You could say that I had a "baffle"ing experience at the lab this summer!  Not only did I have to deal with the frustration of working with a silly, bickering Australian who can barely speak English, but I also did extensive work experimenting with various baffle, airfoil, and fan speed configurations in an effort to obtain the best airflow patterns through the hood.  The tasks set out for me at the beginning of the summer were essentially twofold: analyze the effect of the airflow vortices produced within the hood, and perform the aforementioned optimizations based on my conclusions regarding the vortex issue.  I was also involved in other aspects of the project.  I spent a great deal of time working on random tasks that were needed to keep the project moving along, including plenum modifications, presentations and reports for the various consultants and guests we had coming in to view our project, and making preparations for ASHRAE-110 testing of the hood.  The variety of my responsibilities this summer meant that I had an opportunity to learn and perform many functions: empirical testing and working with various crafting tools, interaction with a Computational Fluid Dynamics (CFD) modeling program for theoretical predictions of airflow, and Auto CAD diagram production.

Vortex Analysis
Here's one of several CFD plots I used to help me predict airflow patterns within the hood.  The multi-colored lines indicate velocity vectors through a two-dimensional cross-section of our fume hood.  Fluent is a very powerful program--it allows you to specify all the dimensions and geometry of your device, and then input entry air locations and speeds.  The result is an invaluable tool in predicting the behavior of your device--I found it to be quite accurate in predicting the two vortices shown in the plot above.  It was also nice to be able to experiment with different baffle setups and fan configurations without actually having to crawl inside the hood and tear it apart.  Unfortunately, I didn't have the time this summer to learn how to actually work the program on my own, but it was still really helpful to have access to it as a tool.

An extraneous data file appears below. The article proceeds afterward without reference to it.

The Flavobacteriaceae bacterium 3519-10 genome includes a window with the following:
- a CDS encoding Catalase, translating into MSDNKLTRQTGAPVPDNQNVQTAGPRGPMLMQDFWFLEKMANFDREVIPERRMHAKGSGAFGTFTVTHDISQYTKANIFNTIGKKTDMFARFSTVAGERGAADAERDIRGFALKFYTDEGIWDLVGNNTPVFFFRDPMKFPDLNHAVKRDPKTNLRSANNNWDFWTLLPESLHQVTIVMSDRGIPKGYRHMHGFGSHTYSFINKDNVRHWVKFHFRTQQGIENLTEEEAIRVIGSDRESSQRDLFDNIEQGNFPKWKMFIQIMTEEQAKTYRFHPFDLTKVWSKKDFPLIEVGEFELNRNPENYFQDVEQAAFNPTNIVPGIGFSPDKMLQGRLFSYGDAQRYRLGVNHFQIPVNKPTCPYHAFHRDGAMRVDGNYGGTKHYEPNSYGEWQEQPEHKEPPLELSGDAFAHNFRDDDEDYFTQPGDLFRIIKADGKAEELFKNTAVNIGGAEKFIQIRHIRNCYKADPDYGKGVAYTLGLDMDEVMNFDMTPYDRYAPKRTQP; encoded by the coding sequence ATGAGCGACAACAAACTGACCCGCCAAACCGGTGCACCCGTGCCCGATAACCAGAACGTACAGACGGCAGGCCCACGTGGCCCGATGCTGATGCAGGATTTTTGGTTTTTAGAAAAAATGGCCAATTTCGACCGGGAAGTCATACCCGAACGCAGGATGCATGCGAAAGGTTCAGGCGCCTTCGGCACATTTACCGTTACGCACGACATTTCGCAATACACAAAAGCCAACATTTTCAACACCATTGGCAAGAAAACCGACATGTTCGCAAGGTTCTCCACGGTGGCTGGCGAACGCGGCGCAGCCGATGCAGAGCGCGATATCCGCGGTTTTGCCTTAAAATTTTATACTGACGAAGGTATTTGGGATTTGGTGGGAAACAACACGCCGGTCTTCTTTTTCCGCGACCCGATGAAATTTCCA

ASHRAE-110




Conclusions
 

Contrary to my expectations coming into the lab this summer, a lot of the research I performed was highly qualitative in nature.  It's true that our project falls under the category of "engineering" or more specifically "energy efficient applications,"  but the truth is that fluid dynamics and the study of airflow is definitively empirical.  Although there are a few equations and formulas which help predict how a fluid will behave, the vast dependency on the specifics of your setup, apparatus, geometries, etc. means that most of what I learned was through playing around with cardboard, tape, and other hands-on work within the hood.  Additionally, my goal was to find an "optimum setup" of the baffles and airfoils.  There were a few quantitative aspects to my research, such as determining the velocity of air (in feet per minute, or fpm) flowing through the inlets and throughout the hood, or the amount of sulfur hexaflouride (in parts per million, or ppm) detected at the nose of our mannequin during the ASHRAE-110 testing, but my findings in those areas served more as a guide rail from which I had to branch off and make conclusions on performance based on my own judgment.  A few of my findings: